BEIJING – For years China was the world’s top destination for recyclable trash, but a ban on certain imports has left nations scrambling to find new dumping grounds for growing piles of garbage.
The decision was announced in July and came into force on Jan. 1, giving companies from Europe to the United States barely six months to look for other options, and forcing some to store rubbish in parking lots.
In China, some recycling companies have had to lay off staff or shut down due to the lost business.
The ban bars imports of 24 categories of solid waste, including certain types of plastics, paper and textiles.
“Large amounts of dirty … or even hazardous wastes are mixed in the solid waste that can be used as raw materials. This polluted China’s environment seriously,” the environment ministry explained in a notice to the World Trade Organization.
In 2015 alone, the Asian giant bought 49.6 million metric tons of rubbish, according to the latest government figures.
The European Union exports half of its collected and sorted plastics, 85 percent of which goes to China. Ireland alone exported 95 percent of its plastic waste to China in 2016.
That same year, the U.S. shipped more than 16 million metric tons of scrap commodities to China worth more than $5.2 billion.
The ban has been like an “earthquake” for countries dependent on China, said Arnaud Brunet, head of the Bureau of International Recycling.
“It has put our industry under stress since China is simply the largest market in the world” for recycled materials, he said, noting that he expected exports of certain materials to tank by 40 percent or more.
Global plastic exports to China could sink from 7.4 million metric tons in 2016 to 1.5 million metric tons in 2018, while paper exports might tumble nearly a quarter, according to Brunet’s estimate.
The decrease will be partly due to a fall in the threshold of impurities China is willing to accept per metric ton of waste — higher standards that most countries currently cannot meet.
Some are now looking at emerging markets elsewhere such as India, Pakistan or Southeast Asia, but it could be more expensive than shipping waste to China.
Sending recyclables to China is cheaper because they are placed on ships that would “otherwise be empty” when they return to the Asian country after delivering consumer goods in Europe, said Simon Ellin, chief executive of the Britain-based Recycling Association.
Brunet also warned that many alternate countries may not yet be up to the task of filling China’s enormous shoes, since “processing capacity doesn’t develop overnight.”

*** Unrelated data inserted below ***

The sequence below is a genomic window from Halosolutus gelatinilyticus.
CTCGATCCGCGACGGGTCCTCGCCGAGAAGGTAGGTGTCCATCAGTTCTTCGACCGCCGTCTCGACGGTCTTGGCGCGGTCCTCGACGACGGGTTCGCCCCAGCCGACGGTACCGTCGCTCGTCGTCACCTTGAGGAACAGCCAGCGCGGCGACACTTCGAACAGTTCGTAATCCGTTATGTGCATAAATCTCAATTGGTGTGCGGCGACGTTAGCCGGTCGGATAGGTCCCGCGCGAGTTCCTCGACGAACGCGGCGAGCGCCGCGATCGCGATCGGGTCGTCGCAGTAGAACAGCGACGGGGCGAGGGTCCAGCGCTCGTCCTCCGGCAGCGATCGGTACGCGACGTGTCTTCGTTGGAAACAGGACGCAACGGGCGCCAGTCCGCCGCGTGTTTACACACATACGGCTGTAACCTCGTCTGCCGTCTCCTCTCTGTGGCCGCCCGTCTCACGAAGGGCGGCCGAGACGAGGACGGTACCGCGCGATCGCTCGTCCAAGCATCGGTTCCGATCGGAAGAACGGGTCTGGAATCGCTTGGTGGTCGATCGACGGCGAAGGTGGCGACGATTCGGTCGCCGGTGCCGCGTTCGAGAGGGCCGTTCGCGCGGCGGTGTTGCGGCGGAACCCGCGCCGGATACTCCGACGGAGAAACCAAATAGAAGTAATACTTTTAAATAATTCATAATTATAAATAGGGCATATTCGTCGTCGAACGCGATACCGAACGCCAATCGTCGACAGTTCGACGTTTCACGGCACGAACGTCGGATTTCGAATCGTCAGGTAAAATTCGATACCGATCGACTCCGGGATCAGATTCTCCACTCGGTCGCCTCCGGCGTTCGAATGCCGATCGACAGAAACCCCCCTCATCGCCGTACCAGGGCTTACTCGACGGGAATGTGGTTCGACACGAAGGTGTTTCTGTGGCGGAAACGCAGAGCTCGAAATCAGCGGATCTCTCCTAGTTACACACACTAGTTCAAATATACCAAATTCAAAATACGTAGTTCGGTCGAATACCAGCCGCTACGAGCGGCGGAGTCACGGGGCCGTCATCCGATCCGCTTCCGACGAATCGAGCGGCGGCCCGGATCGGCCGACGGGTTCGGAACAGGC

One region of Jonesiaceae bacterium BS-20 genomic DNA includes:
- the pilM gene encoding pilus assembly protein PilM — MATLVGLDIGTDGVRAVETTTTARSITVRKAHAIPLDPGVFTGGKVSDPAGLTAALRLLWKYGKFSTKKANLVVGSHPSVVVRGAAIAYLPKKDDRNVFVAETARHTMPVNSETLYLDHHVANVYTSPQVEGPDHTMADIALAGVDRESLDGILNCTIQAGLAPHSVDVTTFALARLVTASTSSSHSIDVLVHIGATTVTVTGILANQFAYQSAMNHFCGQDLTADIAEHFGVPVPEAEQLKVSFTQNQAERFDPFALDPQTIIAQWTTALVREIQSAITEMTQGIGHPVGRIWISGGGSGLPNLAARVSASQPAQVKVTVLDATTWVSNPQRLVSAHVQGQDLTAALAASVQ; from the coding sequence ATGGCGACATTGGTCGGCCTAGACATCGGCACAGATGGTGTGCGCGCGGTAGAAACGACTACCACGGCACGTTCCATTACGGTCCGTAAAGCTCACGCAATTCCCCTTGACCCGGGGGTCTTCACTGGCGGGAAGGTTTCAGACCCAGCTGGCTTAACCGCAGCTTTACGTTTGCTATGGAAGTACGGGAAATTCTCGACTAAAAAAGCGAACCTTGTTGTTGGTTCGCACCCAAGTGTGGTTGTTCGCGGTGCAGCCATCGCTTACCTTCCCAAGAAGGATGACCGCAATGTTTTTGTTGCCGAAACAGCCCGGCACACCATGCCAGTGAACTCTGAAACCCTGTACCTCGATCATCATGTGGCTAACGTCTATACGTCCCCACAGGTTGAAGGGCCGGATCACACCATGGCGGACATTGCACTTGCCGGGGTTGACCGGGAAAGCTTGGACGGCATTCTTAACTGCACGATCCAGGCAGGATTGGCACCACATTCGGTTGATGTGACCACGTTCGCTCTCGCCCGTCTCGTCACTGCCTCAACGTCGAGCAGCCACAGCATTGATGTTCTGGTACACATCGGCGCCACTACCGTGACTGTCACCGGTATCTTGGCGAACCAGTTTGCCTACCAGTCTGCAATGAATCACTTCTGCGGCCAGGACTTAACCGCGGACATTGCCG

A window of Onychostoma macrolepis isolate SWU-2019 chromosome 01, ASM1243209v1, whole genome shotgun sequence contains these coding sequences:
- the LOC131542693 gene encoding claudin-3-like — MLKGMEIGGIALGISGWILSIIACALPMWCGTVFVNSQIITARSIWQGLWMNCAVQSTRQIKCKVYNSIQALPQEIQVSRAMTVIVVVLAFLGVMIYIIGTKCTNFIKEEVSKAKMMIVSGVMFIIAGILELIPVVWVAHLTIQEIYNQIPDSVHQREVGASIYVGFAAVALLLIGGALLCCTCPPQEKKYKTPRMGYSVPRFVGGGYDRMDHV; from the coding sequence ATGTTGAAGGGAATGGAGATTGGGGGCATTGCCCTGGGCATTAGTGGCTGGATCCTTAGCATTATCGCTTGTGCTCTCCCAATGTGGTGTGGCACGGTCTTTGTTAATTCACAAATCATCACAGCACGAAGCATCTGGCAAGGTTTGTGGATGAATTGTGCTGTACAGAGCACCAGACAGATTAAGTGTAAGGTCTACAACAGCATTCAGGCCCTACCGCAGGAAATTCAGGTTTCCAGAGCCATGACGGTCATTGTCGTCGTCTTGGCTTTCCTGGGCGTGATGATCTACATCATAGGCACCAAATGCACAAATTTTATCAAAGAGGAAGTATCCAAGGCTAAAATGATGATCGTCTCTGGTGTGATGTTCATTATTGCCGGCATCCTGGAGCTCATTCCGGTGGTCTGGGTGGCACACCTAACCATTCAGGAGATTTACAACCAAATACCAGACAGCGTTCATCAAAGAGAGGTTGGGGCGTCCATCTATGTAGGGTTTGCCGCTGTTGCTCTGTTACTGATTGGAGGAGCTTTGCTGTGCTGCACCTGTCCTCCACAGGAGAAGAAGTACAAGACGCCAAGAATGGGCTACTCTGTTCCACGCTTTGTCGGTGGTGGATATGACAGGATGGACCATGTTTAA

The ban risks causing a “catastrophic” environmental problem as backlogs of recyclable waste are instead incinerated or dumped in landfills with other refuse.
In the U.S., collectors of recyclables are already reporting “significant stockpiles” of materials, said Adina Renee Adler, senior director of international relations at the Institute of Scrap Recycling Industries.
“Some municipalities have announced that they will either not take certain materials or direct them to landfills,” she said.
Brandon Wright, a spokesman for the U.S. National Waste and Recycling Association, said that some facilities were storing inventory outside or in parking lots.
The ban has also created challenges for Chinese companies dependent on foreign waste.
“It will be very hard to do business,” said Zhang Jinglian, owner of the Huizhou Qinchun plastic recycling company in southern Guangdong province.
More than half their plastics were imported, and as prices for such raw materials go up, production will be reduced by at least a third, he said. He had already let a dozen employees go.
Others, such as Nantong Heju Plastic Recycling in coastal Jiangsu province, will “no longer do business” at all, a representative said.
But at the same time, the ban could jolt China into improving its own patchy recycling systems, allowing it to reuse more local materials, said Greenpeace plastics expert Liu Hua.
“In China at the moment, there isn’t a complete, legal and regulated recycling system in place,” he said, with even big cities like Beijing reliant on illegal scavengers.
“When there aren’t resources coming from abroad, there’s a greater likelihood of us improving our own internal recycling.”
In Europe, the ban could also have the positive effect of prompting countries to focus on developing domestic recycling industries, said Jean-Marc Boursier, president of the European Federation of Waste Management and Environmental Services.
“The Chinese decision forces us to ask ourselves whether we wouldn’t be interested in making processing plants in Europe so as to export products rather than waste,” he said.
On Tuesday, the EU unveiled plans to phase out single-use plastics such as coffee cups and make all plastic packaging recyclable by 2030.